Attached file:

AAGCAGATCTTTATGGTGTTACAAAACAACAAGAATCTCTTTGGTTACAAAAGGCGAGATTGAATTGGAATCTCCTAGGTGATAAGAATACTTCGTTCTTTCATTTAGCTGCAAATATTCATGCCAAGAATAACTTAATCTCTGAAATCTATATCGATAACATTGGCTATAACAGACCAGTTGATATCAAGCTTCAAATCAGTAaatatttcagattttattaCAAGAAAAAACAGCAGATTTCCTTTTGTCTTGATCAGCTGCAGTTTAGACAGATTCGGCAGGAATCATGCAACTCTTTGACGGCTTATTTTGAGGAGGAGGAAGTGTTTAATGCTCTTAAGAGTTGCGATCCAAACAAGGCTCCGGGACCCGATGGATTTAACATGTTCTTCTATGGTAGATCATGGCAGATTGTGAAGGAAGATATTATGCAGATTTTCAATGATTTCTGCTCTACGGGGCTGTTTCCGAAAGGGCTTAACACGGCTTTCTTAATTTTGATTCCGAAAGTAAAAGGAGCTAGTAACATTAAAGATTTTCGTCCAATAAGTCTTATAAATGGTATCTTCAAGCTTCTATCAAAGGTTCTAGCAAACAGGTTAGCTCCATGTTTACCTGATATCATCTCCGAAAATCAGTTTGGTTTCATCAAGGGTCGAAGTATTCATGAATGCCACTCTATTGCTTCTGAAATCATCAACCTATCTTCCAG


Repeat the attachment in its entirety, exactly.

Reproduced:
AAGCAGATCTTTATGGTGTTACAAAACAACAAGAATCTCTTTGGTTACAAAAGGCGAGATTGAATTGGAATCTCCTAGGTGATAAGAATACTTCGTTCTTTCATTTAGCTGCAAATATTCATGCCAAGAATAACTTAATCTCTGAAATCTATATCGATAACATTGGCTATAACAGACCAGTTGATATCAAGCTTCAAATCAGTAaatatttcagattttattaCAAGAAAAAACAGCAGATTTCCTTTTGTCTTGATCAGCTGCAGTTTAGACAGATTCGGCAGGAATCATGCAACTCTTTGACGGCTTATTTTGAGGAGGAGGAAGTGTTTAATGCTCTTAAGAGTTGCGATCCAAACAAGGCTCCGGGACCCGATGGATTTAACATGTTCTTCTATGGTAGATCATGGCAGATTGTGAAGGAAGATATTATGCAGATTTTCAATGATTTCTGCTCTACGGGGCTGTTTCCGAAAGGGCTTAACACGGCTTTCTTAATTTTGATTCCGAAAGTAAAAGGAGCTAGTAACATTAAAGATTTTCGTCCAATAAGTCTTATAAATGGTATCTTCAAGCTTCTATCAAAGGTTCTAGCAAACAGGTTAGCTCCATGTTTACCTGATATCATCTCCGAAAATCAGTTTGGTTTCATCAAGGGTCGAAGTATTCATGAATGCCACTCTATTGCTTCTGAAATCATCAACCTATCTTCCAG